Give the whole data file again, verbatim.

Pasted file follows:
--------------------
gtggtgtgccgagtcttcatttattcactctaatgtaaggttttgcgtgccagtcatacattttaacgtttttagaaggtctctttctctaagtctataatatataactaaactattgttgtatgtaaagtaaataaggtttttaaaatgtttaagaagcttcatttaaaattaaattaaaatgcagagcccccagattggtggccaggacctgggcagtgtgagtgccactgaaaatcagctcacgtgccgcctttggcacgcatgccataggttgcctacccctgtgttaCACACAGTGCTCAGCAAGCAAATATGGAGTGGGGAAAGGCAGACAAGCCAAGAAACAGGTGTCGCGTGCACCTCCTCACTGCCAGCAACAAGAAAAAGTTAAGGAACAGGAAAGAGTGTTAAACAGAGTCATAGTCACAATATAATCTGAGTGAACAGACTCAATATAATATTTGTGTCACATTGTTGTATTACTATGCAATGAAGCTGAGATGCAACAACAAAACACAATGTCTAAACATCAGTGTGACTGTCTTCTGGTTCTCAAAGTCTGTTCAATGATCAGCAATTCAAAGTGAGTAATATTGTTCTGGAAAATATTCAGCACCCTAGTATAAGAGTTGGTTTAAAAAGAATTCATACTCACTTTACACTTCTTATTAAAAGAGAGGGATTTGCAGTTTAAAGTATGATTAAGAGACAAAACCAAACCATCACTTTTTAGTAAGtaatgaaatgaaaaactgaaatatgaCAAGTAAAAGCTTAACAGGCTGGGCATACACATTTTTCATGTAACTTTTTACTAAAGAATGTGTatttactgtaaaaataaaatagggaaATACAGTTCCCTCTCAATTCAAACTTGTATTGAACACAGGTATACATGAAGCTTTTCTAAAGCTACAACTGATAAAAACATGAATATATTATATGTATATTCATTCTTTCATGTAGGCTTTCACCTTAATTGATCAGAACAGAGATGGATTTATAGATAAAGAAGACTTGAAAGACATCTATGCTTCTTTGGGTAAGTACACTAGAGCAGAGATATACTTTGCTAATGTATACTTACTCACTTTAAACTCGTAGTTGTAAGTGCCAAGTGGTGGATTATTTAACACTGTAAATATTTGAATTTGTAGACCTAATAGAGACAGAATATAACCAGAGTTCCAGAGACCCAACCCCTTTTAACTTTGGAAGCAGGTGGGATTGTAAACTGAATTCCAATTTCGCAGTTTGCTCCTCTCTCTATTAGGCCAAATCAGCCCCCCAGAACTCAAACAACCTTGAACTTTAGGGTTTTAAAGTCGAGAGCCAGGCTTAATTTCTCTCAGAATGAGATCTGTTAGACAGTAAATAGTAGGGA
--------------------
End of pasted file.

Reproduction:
gtggtgtgccgagtcttcatttattcactctaatgtaaggttttgcgtgccagtcatacattttaacgtttttagaaggtctctttctctaagtctataatatataactaaactattgttgtatgtaaagtaaataaggtttttaaaatgtttaagaagcttcatttaaaattaaattaaaatgcagagcccccagattggtggccaggacctgggcagtgtgagtgccactgaaaatcagctcacgtgccgcctttggcacgcatgccataggttgcctacccctgtgttaCACACAGTGCTCAGCAAGCAAATATGGAGTGGGGAAAGGCAGACAAGCCAAGAAACAGGTGTCGCGTGCACCTCCTCACTGCCAGCAACAAGAAAAAGTTAAGGAACAGGAAAGAGTGTTAAACAGAGTCATAGTCACAATATAATCTGAGTGAACAGACTCAATATAATATTTGTGTCACATTGTTGTATTACTATGCAATGAAGCTGAGATGCAACAACAAAACACAATGTCTAAACATCAGTGTGACTGTCTTCTGGTTCTCAAAGTCTGTTCAATGATCAGCAATTCAAAGTGAGTAATATTGTTCTGGAAAATATTCAGCACCCTAGTATAAGAGTTGGTTTAAAAAGAATTCATACTCACTTTACACTTCTTATTAAAAGAGAGGGATTTGCAGTTTAAAGTATGATTAAGAGACAAAACCAAACCATCACTTTTTAGTAAGtaatgaaatgaaaaactgaaatatgaCAAGTAAAAGCTTAACAGGCTGGGCATACACATTTTTCATGTAACTTTTTACTAAAGAATGTGTatttactgtaaaaataaaatagggaaATACAGTTCCCTCTCAATTCAAACTTGTATTGAACACAGGTATACATGAAGCTTTTCTAAAGCTACAACTGATAAAAACATGAATATATTATATGTATATTCATTCTTTCATGTAGGCTTTCACCTTAATTGATCAGAACAGAGATGGATTTATAGATAAAGAAGACTTGAAAGACATCTATGCTTCTTTGGGTAAGTACACTAGAGCAGAGATATACTTTGCTAATGTATACTTACTCACTTTAAACTCGTAGTTGTAAGTGCCAAGTGGTGGATTATTTAACACTGTAAATATTTGAATTTGTAGACCTAATAGAGACAGAATATAACCAGAGTTCCAGAGACCCAACCCCTTTTAACTTTGGAAGCAGGTGGGATTGTAAACTGAATTCCAATTTCGCAGTTTGCTCCTCTCTCTATTAGGCCAAATCAGCCCCCCAGAACTCAAACAACCTTGAACTTTAGGGTTTTAAAGTCGAGAGCCAGGCTTAATTTCTCTCAGAATGAGATCTGTTAGACAGTAAATAGTAGGGA